|Matthew Henry's Concise Commentary|
17:12-14 The rage and force of the Assyrians resembled the mighty waters of the sea; but when the God of Israel should rebuke them, they would flee like chaff, or like a rolling thing, before the whirlwind. In the evening Jerusalem would be in trouble, because of the powerful invader, but before morning his army would be nearly cut off. Happy are those who remember God as their salvation, and rely on his power and grace. The trouble of the believers, and the prosperity of their enemies, will be equally short; while the joy of the former, and the destruction of those that hate and spoil them, shall last for ever.
Verse 14. - Behold at evening-tide trouble; rather, terror, as the word is elsewhere always translated (comp. 2 Kings 19:35, "It came to pass that night that the angel of the Lord went out," etc.). He is not (comp. 2 Kings 19:35, "They were all dead corpses"). That spoil us... that rob us (see 2 Kings 18:13-16).
Gill's Exposition of the Entire Bible
And behold at eveningtide trouble,.... Or terror (a) and consternation; which some understand of that which was in the Assyrian army, when the Angel of the Lord destroyed it, taking "evening for night", for it was in the night that that was done; so Jarchi interprets it of Shedim, a sort of spirits or demons, that came against the enemy, and troubled and frightened them: but it is best to take it in the more common sense, of the trouble that Hezekiah and the inhabitants of Jerusalem were in, on the evening or night before their deliverance; the whole land of Judea round about them being laid waste, their city besieged by a powerful army, and the enemy blaspheming, blustering, and triumphing:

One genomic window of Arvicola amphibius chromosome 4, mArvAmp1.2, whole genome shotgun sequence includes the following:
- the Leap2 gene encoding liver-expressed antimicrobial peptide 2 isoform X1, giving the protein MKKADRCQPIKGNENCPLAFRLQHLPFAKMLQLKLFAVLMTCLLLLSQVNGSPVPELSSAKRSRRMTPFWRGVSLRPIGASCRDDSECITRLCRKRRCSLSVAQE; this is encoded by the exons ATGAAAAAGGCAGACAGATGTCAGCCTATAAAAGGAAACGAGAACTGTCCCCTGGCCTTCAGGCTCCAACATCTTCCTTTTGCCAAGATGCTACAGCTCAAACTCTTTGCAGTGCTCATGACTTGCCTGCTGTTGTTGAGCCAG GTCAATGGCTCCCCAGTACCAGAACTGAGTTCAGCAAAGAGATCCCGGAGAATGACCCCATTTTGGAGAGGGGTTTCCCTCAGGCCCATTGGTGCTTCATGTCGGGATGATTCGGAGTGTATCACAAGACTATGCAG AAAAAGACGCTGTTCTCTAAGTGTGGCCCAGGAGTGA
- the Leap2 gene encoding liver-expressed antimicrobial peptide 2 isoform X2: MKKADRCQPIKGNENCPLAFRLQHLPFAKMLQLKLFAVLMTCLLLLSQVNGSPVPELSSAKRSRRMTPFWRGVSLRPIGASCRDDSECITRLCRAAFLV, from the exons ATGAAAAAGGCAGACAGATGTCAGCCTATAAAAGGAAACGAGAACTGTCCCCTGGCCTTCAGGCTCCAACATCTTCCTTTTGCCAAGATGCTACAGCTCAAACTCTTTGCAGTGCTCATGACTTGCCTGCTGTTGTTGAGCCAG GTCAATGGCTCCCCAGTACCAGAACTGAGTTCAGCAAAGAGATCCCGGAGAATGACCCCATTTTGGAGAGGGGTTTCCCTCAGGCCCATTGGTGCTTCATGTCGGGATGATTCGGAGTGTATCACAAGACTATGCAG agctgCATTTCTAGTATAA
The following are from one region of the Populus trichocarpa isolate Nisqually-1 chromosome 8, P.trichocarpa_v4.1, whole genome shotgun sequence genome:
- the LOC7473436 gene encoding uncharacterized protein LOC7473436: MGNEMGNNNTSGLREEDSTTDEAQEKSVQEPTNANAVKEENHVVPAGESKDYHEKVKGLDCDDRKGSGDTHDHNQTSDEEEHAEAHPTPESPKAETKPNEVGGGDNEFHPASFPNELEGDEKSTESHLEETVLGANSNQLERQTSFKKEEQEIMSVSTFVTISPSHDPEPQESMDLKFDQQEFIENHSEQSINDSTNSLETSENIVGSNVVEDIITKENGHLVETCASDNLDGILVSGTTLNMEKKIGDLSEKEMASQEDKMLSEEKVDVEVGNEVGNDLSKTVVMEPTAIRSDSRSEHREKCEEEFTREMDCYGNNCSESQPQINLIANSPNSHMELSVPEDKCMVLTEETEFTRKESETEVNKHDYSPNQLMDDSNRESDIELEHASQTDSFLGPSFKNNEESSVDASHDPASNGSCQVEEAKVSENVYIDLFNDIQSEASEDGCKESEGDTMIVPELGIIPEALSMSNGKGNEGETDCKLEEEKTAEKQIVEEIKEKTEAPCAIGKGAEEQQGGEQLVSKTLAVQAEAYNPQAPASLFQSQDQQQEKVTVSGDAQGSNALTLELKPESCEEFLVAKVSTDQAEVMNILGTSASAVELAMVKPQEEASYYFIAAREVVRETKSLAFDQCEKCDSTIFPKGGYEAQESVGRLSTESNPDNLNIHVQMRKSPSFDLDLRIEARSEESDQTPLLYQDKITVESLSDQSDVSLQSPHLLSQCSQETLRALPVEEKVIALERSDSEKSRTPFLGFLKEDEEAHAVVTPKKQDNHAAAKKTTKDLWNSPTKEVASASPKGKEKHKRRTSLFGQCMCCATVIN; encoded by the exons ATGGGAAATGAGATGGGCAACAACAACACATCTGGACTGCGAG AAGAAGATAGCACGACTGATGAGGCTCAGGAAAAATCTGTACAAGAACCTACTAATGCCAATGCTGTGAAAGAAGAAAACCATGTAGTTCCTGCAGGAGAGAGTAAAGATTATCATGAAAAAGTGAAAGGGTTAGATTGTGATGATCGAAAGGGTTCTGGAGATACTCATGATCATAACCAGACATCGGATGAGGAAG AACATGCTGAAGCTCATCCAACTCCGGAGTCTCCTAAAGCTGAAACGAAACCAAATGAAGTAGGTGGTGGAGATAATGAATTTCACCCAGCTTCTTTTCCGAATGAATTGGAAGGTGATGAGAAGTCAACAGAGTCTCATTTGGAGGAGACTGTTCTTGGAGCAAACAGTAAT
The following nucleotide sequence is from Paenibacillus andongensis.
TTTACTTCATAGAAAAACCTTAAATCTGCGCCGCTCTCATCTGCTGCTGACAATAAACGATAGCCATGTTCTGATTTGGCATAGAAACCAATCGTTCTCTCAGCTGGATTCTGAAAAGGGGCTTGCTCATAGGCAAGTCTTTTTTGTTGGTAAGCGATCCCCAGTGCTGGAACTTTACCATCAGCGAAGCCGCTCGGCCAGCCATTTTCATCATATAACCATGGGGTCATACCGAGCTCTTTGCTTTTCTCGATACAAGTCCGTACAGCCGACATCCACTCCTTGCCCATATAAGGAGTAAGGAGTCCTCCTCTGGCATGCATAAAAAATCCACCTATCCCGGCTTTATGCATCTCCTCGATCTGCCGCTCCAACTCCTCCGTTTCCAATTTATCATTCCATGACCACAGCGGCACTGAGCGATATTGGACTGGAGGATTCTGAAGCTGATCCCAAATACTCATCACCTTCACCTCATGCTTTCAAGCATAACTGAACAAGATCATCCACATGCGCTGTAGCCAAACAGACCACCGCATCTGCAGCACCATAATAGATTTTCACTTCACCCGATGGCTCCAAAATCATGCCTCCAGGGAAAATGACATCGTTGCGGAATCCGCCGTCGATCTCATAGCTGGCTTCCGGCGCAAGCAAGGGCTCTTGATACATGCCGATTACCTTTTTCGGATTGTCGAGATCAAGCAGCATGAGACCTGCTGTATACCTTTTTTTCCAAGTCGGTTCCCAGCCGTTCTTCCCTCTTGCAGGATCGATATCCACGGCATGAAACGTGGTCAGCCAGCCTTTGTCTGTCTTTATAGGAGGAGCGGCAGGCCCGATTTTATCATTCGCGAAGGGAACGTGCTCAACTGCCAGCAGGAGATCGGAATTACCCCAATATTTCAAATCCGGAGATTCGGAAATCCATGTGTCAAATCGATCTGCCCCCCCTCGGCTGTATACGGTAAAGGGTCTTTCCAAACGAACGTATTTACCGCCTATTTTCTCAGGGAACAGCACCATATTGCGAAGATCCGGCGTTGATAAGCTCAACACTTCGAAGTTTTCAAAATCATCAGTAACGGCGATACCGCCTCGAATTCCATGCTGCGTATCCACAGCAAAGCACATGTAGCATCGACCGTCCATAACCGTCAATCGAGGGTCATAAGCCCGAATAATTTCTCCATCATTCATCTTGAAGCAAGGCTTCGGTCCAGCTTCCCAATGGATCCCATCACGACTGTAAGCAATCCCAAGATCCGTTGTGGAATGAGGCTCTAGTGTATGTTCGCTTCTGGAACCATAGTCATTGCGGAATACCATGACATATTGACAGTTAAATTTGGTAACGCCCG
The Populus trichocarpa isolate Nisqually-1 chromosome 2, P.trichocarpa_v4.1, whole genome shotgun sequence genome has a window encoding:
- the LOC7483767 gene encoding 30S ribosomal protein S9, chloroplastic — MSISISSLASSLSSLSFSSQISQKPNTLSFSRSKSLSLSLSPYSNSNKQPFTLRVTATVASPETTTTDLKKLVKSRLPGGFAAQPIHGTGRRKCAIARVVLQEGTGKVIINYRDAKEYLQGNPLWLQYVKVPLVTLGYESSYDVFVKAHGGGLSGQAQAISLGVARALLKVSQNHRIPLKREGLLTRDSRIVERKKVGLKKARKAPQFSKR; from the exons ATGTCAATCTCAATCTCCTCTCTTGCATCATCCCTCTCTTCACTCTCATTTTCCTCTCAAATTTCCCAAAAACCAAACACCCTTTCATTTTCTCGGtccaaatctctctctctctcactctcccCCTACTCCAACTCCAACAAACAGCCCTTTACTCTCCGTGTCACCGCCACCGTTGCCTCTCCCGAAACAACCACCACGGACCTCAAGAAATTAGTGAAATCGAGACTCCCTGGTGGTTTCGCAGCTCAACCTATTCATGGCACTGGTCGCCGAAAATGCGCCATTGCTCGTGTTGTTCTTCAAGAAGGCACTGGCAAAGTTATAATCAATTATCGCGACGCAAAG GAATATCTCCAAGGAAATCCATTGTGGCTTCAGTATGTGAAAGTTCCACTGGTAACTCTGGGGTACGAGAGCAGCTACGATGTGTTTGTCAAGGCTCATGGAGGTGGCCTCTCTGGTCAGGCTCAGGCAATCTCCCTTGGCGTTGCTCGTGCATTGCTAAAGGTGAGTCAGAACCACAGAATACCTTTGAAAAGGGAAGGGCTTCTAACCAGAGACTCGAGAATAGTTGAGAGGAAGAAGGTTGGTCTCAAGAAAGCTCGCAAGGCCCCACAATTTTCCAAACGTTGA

and before the morning he is not; Sennacherib, the king of Assyria, he was not before Jerusalem, he was fled: or "it was not" (b); the Assyrian army was not, it was destroyed by an angel in the night, and in the morning were all dead corpses, 2 Kings 19:35 or trouble was not, that was all over, joy came in the morning; see Psalm 30:5,
this is the portion of them that spoil us, and the lot of them that rob us; these are the words of the prophet, and of the people of God, he represents, making observation upon, and use of the above dispensation, though not confining it to that; and their meaning is, that this is not the case of these Assyrians only, but of all the enemies of God's people, who, sooner or later, come to destruction; and which is not by chance, but by the appointment and disposition of God, who allots and portions out ruin unto them, as the just reward of their works; see Job 20:29.
(a) "terror", Junius & Tremellius, Piscator. (b) "non ipsa", Montanus.
Jamieson-Fausset-Brown Bible Commentary
14. eventide … before morning—fulfilled to the letter in the destruction "before morning" of the vast host that "at eveningtide" was such a terror ("trouble") to Judah; on the phrase see Ps 90:6; 30:5.
he is not—namely, the enemy.
us—the Jews. A general declaration of the doom that awaits the foes of God's people (Isa 54:17).
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